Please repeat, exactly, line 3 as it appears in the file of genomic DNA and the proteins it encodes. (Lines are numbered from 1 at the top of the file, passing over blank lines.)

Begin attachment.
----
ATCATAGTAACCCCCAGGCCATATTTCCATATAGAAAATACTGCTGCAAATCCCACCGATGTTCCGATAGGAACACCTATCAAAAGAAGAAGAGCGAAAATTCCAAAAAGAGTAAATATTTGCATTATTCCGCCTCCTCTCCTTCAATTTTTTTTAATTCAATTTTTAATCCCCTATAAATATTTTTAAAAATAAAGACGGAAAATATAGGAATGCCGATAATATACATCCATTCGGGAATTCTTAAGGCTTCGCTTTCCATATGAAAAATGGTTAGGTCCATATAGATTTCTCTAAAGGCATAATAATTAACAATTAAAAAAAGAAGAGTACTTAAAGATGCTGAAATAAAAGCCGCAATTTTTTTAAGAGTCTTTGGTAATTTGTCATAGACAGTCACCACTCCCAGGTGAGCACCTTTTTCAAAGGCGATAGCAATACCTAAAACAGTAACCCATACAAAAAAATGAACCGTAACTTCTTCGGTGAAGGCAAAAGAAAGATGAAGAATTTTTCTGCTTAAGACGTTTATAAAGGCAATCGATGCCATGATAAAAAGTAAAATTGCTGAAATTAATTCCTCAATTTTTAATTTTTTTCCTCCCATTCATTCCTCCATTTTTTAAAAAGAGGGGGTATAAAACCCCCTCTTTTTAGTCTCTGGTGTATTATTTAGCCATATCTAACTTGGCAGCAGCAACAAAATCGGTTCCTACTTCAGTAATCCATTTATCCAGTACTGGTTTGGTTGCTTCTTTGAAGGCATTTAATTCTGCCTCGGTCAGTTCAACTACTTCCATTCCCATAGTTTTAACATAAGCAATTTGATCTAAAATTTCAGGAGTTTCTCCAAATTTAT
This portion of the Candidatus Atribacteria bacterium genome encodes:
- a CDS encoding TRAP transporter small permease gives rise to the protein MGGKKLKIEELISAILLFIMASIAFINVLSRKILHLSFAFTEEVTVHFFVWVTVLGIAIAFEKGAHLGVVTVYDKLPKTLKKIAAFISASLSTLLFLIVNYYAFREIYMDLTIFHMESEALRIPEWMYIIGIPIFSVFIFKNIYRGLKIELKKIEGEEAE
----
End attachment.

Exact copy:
- a CDS encoding TRAP transporter small permease gives rise to the protein MGGKKLKIEELISAILLFIMASIAFINVLSRKILHLSFAFTEEVTVHFFVWVTVLGIAIAFEKGAHLGVVTVYDKLPKTLKKIAAFISASLSTLLFLIVNYYAFREIYMDLTIFHMESEALRIPEWMYIIGIPIFSVFIFKNIYRGLKIELKKIEGEEAE